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Antimicrobial stewardship: the need to cover all bases

Friedman, N. Deborah 2013, Antimicrobial stewardship: the need to cover all bases, Antibiotics, vol. 2, no. 3, pp. 400-418, doi: 10.3390/antibiotics2030400.

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Title Antimicrobial stewardship: the need to cover all bases
Author(s) Friedman, N. Deborah
Journal name Antibiotics
Volume number 2
Issue number 3
Start page 400
End page 418
Total pages 19
Publisher MDPI AG
Place of publication Basel, Switzerland
Publication date 2013
ISSN 2079-6382
Keyword(s) antimicrobial
stewardship
resistance
antibiotics
Summary Increasing antimicrobial resistance has necessitated an approach to guide the use of antibiotics. The necessity to guide antimicrobial use via stewardship has never been more urgent. The decline in anti-infective innovation and the failure of currently available antimicrobials to treat some serious infections forces clinicians to change those behaviors that drive antimicrobial resistance. The majority of antimicrobial stewardship (AMS) programs function in acute-care hospitals, however, hospitals are only one setting where antibiotics are prescribed. Antimicrobial use is also high in residential aged care facilities and in the community. Prescribing in aged care is influenced by the fact that elderly residents have lowered immunity, are susceptible to infection and are frequently colonized with multi-resistant organisms. While in the community, prescribers are faced with public misconceptions about the effectiveness of antibiotics for many upper respiratory tract illnesses. AMS programs in all of these locations must be sustainable over a long period of time in order to be effective. A future with effective antimicrobials to treat bacterial infection will depend on AMS covering all of these bases. This review discusses AMS in acute care hospitals, aged care and the community and emphasizes that AMS is critical to patient safety and relies on government, clinician and community engagement.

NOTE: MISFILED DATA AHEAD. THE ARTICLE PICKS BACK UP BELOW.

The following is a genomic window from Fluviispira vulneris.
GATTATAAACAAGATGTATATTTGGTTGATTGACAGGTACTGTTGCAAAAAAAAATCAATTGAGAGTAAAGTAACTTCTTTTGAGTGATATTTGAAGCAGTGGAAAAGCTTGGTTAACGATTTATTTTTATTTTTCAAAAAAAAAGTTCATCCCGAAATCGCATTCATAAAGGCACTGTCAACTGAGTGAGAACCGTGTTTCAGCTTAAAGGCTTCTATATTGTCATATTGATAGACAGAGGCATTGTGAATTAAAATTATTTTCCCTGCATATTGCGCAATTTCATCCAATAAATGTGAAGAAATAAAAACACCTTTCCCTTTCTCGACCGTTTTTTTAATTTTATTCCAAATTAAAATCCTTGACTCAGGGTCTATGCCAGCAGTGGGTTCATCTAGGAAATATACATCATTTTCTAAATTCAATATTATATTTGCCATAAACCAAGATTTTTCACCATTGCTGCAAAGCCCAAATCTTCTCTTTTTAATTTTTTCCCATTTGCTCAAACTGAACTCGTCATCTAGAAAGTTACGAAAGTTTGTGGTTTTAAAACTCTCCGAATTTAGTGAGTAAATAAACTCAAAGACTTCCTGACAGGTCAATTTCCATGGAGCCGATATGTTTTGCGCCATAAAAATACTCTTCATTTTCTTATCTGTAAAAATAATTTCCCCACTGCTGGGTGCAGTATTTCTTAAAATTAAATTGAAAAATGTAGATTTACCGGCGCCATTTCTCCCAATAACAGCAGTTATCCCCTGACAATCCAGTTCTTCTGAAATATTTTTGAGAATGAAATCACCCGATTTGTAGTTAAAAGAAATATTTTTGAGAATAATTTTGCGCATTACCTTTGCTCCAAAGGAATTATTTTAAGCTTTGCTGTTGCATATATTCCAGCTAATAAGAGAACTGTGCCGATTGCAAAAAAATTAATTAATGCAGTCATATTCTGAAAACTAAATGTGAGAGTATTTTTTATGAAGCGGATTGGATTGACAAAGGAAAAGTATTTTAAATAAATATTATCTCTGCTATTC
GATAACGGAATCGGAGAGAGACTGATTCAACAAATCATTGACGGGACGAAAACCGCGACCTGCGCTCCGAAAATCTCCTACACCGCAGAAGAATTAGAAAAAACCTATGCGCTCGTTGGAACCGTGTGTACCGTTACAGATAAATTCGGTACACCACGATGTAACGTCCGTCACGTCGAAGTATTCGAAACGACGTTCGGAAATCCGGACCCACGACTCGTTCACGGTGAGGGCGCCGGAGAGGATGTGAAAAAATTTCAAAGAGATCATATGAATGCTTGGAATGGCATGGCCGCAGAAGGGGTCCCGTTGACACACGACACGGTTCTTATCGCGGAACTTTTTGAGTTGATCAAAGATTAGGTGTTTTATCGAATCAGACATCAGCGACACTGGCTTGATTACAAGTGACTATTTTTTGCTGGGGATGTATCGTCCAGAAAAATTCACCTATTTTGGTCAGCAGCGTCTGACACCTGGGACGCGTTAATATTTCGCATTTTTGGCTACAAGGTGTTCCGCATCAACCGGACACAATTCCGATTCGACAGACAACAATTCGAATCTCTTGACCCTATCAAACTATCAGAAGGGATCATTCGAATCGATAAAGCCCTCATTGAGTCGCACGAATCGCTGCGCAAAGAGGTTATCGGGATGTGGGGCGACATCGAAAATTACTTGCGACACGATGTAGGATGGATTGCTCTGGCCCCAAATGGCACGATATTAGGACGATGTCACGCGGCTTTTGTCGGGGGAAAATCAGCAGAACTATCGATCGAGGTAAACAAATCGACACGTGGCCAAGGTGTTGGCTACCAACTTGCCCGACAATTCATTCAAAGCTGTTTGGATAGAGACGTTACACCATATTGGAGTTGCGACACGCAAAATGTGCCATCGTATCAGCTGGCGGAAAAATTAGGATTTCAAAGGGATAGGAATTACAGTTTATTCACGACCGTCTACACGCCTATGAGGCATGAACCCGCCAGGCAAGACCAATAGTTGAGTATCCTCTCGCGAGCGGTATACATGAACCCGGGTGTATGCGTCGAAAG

Language eng
DOI 10.3390/antibiotics2030400
Field of Research 110309 Infectious Diseases
110801 Medical Bacteriology
Socio Economic Objective 970111 Expanding Knowledge in the Medical and Health Sciences
HERDC Research category C1 Refereed article in a scholarly journal
Copyright notice ©2013, The Authors
Free to Read? Yes
Use Rights Creative Commons Attribution licence
Persistent URL http://hdl.handle.net/10536/DRO/DU:30059330

Document type: Journal Article
Collections: School of Medicine
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Every reasonable effort has been made to ensure that permission has been obtained for items included in DRO. If you believe that your rights have been infringed by this repository, please contact drosupport@deakin.edu.au.